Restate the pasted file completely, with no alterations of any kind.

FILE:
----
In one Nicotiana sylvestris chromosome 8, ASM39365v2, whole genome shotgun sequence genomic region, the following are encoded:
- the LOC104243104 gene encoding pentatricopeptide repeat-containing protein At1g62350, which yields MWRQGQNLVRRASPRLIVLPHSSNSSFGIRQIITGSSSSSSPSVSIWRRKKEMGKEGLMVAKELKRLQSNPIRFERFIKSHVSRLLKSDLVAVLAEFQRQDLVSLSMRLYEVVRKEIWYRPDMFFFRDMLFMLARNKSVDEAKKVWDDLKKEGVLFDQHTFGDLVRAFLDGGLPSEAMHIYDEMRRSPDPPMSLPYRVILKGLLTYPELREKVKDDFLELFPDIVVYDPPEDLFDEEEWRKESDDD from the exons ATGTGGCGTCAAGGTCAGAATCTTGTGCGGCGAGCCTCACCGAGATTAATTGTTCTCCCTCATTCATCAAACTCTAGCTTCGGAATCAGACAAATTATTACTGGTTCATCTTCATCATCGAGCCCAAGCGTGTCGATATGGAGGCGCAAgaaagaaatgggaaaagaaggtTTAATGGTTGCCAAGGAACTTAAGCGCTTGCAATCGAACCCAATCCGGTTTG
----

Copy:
In one Nicotiana sylvestris chromosome 8, ASM39365v2, whole genome shotgun sequence genomic region, the following are encoded:
- the LOC104243104 gene encoding pentatricopeptide repeat-containing protein At1g62350, which yields MWRQGQNLVRRASPRLIVLPHSSNSSFGIRQIITGSSSSSSPSVSIWRRKKEMGKEGLMVAKELKRLQSNPIRFERFIKSHVSRLLKSDLVAVLAEFQRQDLVSLSMRLYEVVRKEIWYRPDMFFFRDMLFMLARNKSVDEAKKVWDDLKKEGVLFDQHTFGDLVRAFLDGGLPSEAMHIYDEMRRSPDPPMSLPYRVILKGLLTYPELREKVKDDFLELFPDIVVYDPPEDLFDEEEWRKESDDD from the exons ATGTGGCGTCAAGGTCAGAATCTTGTGCGGCGAGCCTCACCGAGATTAATTGTTCTCCCTCATTCATCAAACTCTAGCTTCGGAATCAGACAAATTATTACTGGTTCATCTTCATCATCGAGCCCAAGCGTGTCGATATGGAGGCGCAAgaaagaaatgggaaaagaaggtTTAATGGTTGCCAAGGAACTTAAGCGCTTGCAATCGAACCCAATCCGGTTTG